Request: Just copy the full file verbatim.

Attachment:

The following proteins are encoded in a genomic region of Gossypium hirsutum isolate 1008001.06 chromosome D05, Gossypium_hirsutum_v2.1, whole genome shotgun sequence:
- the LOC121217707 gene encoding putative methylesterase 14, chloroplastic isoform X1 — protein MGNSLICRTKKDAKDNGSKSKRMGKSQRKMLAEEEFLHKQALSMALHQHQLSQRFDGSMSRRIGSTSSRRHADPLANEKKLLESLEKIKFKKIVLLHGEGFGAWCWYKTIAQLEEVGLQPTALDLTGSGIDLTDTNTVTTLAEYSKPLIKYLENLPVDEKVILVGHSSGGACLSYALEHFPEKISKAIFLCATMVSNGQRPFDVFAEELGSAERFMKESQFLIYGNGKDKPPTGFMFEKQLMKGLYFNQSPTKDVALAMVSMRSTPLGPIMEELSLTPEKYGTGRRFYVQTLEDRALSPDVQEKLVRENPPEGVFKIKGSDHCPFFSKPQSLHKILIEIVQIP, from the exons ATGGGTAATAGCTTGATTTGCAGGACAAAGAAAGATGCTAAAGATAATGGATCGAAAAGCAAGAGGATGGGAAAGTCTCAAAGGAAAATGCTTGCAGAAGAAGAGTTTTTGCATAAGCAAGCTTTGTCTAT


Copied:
The following proteins are encoded in a genomic region of Gossypium hirsutum isolate 1008001.06 chromosome D05, Gossypium_hirsutum_v2.1, whole genome shotgun sequence:
- the LOC121217707 gene encoding putative methylesterase 14, chloroplastic isoform X1 — protein MGNSLICRTKKDAKDNGSKSKRMGKSQRKMLAEEEFLHKQALSMALHQHQLSQRFDGSMSRRIGSTSSRRHADPLANEKKLLESLEKIKFKKIVLLHGEGFGAWCWYKTIAQLEEVGLQPTALDLTGSGIDLTDTNTVTTLAEYSKPLIKYLENLPVDEKVILVGHSSGGACLSYALEHFPEKISKAIFLCATMVSNGQRPFDVFAEELGSAERFMKESQFLIYGNGKDKPPTGFMFEKQLMKGLYFNQSPTKDVALAMVSMRSTPLGPIMEELSLTPEKYGTGRRFYVQTLEDRALSPDVQEKLVRENPPEGVFKIKGSDHCPFFSKPQSLHKILIEIVQIP, from the exons ATGGGTAATAGCTTGATTTGCAGGACAAAGAAAGATGCTAAAGATAATGGATCGAAAAGCAAGAGGATGGGAAAGTCTCAAAGGAAAATGCTTGCAGAAGAAGAGTTTTTGCATAAGCAAGCTTTGTCTAT